Seal the deal after small print scrutiny

United Kingdom

Post Pensions Act trustees need to pay attention to the detail of fund manager contracts writes Andrew Crawford

Following a recent beauty parade, for discretionary managers for an equity portfolio, a letter is received from the recently selected fund manager. It ends “..... thank you for appointing us. I enclose our letter of appointment. It is in the usual standard form. Please countersign and return it. I look forward to a successful relationship...”

The reference to being in a “standard form” carries the implication that there is no need to read it as no changes can, or need be made. With the coming into force of the Pensions Act 1995 on 1st April, the “usual standard form” may no longer be appropriate.


When entering into a new discretionary fund management agreement, the most important issue to check is that the fund has the ability to enter into the agreement and, in particular, to confer the powers of investment, indemnities etc which are set out in it. The appointment may also confer on the manager particular powers for example to lend stock or borrow against the funds assets which may not have been previously discussed.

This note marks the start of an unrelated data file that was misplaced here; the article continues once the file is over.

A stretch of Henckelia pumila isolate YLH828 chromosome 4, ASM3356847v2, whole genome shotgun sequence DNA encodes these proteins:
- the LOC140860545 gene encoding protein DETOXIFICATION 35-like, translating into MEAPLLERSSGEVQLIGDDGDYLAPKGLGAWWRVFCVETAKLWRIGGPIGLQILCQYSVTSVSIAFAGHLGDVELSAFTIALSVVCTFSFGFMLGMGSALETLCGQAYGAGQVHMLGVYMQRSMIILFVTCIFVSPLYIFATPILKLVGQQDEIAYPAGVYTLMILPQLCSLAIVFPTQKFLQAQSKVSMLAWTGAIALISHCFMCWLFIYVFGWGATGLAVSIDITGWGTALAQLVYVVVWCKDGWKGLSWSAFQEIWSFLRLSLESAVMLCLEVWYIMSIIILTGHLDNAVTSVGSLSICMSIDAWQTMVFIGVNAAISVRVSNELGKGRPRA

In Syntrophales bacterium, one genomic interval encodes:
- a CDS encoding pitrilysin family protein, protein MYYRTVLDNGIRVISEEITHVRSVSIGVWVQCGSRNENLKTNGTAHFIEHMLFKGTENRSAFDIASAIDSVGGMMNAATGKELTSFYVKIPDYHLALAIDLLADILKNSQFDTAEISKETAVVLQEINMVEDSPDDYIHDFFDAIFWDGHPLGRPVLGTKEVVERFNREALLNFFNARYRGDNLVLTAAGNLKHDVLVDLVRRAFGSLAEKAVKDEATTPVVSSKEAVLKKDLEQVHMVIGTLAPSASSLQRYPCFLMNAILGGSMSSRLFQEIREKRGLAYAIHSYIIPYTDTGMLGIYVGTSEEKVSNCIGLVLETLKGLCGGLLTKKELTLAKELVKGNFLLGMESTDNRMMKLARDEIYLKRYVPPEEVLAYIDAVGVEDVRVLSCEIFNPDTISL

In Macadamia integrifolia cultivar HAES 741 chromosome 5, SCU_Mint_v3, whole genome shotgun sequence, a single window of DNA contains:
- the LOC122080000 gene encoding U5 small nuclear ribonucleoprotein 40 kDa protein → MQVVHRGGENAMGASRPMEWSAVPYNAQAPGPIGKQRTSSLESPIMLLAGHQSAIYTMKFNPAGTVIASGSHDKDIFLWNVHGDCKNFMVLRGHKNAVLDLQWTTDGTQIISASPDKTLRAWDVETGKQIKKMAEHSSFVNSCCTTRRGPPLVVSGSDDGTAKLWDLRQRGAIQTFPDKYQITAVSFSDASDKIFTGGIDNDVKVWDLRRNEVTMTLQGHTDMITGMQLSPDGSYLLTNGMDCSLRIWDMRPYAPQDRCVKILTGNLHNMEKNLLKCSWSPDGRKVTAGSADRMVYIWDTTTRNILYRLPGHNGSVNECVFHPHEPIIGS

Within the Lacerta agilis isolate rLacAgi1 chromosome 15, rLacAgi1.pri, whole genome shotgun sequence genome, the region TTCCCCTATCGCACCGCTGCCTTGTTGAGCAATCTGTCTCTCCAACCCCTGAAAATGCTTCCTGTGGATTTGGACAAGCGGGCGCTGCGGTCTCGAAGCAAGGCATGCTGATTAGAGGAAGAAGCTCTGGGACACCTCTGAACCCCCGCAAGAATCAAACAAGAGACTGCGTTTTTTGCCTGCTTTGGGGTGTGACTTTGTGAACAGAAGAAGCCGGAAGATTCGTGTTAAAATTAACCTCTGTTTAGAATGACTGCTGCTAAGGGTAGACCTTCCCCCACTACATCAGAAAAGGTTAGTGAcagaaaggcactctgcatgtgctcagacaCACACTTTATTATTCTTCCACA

Custody services are provided in a number of different ways. Some managers will have arrangements with a particular bank or other part of their own group to provide custody. For larger funds with several managers a separate single custodian will be appointed. With the new regulations on custody, some fund managers may wish to vary the existing arrangements.

The fund will need to decide which of the functions the manager or the custodian as the case may be, will carry out, and who will be liable if there is a failure to do so.

For example if the custodian is part of the same group as the fund manager, the manager will, typically, accept liability for the defaults of the in-house custodian. On the other hand, if the fund manager is appointing a separate custodian, at the request of the fund manager, then the manager would generally not accept liability for the default of the outside custodian.